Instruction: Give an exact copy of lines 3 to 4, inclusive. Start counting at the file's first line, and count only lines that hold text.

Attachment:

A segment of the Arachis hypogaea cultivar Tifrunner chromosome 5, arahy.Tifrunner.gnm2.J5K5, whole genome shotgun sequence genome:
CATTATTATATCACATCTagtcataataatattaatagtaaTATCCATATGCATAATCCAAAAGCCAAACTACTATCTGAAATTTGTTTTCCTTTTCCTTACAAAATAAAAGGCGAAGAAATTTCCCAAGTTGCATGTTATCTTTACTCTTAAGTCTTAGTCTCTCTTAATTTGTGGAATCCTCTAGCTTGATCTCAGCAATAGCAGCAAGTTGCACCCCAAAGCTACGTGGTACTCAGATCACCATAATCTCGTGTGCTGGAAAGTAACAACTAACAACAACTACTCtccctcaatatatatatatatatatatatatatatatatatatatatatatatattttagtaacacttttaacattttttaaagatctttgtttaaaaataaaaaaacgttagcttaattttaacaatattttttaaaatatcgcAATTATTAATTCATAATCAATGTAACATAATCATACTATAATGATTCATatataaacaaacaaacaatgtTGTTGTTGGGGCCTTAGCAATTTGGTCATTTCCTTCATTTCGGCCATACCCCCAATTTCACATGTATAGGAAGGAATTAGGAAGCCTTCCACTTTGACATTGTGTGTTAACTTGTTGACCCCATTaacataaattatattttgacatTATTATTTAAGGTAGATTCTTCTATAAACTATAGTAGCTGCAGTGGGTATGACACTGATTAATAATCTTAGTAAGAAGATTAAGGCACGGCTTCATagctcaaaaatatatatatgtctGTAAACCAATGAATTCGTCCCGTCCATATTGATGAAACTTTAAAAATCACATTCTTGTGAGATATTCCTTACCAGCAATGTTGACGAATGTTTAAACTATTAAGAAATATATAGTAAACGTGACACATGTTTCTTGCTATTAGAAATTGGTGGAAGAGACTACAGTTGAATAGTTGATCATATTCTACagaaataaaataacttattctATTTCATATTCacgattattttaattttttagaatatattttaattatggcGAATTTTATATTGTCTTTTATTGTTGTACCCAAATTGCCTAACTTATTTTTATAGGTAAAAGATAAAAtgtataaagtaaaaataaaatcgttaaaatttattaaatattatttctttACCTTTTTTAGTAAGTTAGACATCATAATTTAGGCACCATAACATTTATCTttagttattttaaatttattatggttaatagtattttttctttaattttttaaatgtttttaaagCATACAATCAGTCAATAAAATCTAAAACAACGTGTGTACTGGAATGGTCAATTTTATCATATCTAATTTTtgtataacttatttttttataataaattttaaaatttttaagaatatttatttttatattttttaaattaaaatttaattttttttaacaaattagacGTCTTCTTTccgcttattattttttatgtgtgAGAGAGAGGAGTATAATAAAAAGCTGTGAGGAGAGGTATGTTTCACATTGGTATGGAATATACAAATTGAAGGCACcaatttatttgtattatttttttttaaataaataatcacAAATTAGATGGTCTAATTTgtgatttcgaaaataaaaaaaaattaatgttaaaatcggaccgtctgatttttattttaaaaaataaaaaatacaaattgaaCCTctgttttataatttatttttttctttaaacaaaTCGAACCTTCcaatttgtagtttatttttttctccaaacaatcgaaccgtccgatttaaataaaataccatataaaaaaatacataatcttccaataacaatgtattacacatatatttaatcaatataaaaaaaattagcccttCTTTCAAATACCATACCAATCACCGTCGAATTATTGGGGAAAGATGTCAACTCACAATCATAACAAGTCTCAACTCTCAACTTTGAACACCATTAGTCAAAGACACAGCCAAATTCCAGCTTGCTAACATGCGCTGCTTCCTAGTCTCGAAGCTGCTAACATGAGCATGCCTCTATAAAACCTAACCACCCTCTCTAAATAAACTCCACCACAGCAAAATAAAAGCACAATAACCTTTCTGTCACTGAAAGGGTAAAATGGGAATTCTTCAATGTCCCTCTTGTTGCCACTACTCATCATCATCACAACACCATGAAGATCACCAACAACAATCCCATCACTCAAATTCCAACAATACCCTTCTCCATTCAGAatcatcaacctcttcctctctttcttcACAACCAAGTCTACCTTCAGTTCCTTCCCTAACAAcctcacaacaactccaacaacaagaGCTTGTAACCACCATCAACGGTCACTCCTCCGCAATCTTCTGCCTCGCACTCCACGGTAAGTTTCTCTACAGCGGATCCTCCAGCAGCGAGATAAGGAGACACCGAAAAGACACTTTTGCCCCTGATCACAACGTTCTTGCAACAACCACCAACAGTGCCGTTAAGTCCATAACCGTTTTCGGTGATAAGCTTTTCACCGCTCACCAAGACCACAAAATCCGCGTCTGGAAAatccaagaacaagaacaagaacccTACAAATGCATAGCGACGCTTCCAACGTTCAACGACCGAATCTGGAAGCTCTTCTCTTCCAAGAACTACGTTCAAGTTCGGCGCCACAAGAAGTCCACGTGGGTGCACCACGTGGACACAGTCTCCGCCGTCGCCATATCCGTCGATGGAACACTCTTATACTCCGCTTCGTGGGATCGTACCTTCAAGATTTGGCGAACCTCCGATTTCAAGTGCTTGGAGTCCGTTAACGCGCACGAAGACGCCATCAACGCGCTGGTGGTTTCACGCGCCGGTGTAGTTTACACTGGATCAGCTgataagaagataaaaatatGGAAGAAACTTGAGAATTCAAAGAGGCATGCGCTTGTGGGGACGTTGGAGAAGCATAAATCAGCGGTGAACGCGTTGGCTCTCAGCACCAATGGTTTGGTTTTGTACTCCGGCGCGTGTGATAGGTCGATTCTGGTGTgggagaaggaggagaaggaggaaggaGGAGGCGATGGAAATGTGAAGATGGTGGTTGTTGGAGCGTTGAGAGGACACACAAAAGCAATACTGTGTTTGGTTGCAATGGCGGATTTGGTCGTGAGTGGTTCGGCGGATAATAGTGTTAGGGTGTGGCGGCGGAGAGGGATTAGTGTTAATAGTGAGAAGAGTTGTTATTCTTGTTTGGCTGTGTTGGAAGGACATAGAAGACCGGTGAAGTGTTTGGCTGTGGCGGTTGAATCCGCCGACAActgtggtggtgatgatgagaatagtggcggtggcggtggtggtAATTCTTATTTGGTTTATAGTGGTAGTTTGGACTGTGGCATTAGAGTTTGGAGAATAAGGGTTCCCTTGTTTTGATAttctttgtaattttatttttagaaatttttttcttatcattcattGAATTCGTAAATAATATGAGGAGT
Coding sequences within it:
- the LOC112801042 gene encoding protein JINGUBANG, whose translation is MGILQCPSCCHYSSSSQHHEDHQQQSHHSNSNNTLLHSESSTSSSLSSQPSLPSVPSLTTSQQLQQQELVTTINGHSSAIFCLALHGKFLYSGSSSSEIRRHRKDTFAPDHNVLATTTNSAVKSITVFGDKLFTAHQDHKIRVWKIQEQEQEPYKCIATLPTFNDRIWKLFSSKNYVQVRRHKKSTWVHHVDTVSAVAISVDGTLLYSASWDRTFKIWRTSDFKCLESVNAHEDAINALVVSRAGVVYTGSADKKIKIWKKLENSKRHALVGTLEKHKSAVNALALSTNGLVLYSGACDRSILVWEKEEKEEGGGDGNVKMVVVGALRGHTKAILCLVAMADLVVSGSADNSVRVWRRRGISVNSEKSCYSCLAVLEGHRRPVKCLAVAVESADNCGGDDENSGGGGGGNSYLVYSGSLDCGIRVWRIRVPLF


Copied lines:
Coding sequences within it:
- the LOC112801042 gene encoding protein JINGUBANG, whose translation is MGILQCPSCCHYSSSSQHHEDHQQQSHHSNSNNTLLHSESSTSSSLSSQPSLPSVPSLTTSQQLQQQELVTTINGHSSAIFCLALHGKFLYSGSSSSEIRRHRKDTFAPDHNVLATTTNSAVKSITVFGDKLFTAHQDHKIRVWKIQEQEQEPYKCIATLPTFNDRIWKLFSSKNYVQVRRHKKSTWVHHVDTVSAVAISVDGTLLYSASWDRTFKIWRTSDFKCLESVNAHEDAINALVVSRAGVVYTGSADKKIKIWKKLENSKRHALVGTLEKHKSAVNALALSTNGLVLYSGACDRSILVWEKEEKEEGGGDGNVKMVVVGALRGHTKAILCLVAMADLVVSGSADNSVRVWRRRGISVNSEKSCYSCLAVLEGHRRPVKCLAVAVESADNCGGDDENSGGGGGGNSYLVYSGSLDCGIRVWRIRVPLF